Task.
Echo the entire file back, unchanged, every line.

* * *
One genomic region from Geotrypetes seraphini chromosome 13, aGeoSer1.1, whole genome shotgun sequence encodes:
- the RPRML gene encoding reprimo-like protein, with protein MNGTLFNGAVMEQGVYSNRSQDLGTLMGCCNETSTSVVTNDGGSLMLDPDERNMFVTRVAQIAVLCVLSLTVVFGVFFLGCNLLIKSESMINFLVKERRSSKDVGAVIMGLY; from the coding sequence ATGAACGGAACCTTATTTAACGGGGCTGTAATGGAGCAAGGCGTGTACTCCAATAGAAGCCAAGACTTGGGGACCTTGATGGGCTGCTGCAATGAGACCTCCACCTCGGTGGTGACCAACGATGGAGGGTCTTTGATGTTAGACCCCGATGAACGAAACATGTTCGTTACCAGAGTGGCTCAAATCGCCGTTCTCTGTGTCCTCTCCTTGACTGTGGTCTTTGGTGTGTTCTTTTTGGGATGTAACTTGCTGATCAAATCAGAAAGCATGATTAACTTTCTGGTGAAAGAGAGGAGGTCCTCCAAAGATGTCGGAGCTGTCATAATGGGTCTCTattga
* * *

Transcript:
One genomic region from Geotrypetes seraphini chromosome 13, aGeoSer1.1, whole genome shotgun sequence encodes:
- the RPRML gene encoding reprimo-like protein, with protein MNGTLFNGAVMEQGVYSNRSQDLGTLMGCCNETSTSVVTNDGGSLMLDPDERNMFVTRVAQIAVLCVLSLTVVFGVFFLGCNLLIKSESMINFLVKERRSSKDVGAVIMGLY; from the coding sequence ATGAACGGAACCTTATTTAACGGGGCTGTAATGGAGCAAGGCGTGTACTCCAATAGAAGCCAAGACTTGGGGACCTTGATGGGCTGCTGCAATGAGACCTCCACCTCGGTGGTGACCAACGATGGAGGGTCTTTGATGTTAGACCCCGATGAACGAAACATGTTCGTTACCAGAGTGGCTCAAATCGCCGTTCTCTGTGTCCTCTCCTTGACTGTGGTCTTTGGTGTGTTCTTTTTGGGATGTAACTTGCTGATCAAATCAGAAAGCATGATTAACTTTCTGGTGAAAGAGAGGAGGTCCTCCAAAGATGTCGGAGCTGTCATAATGGGTCTCTattga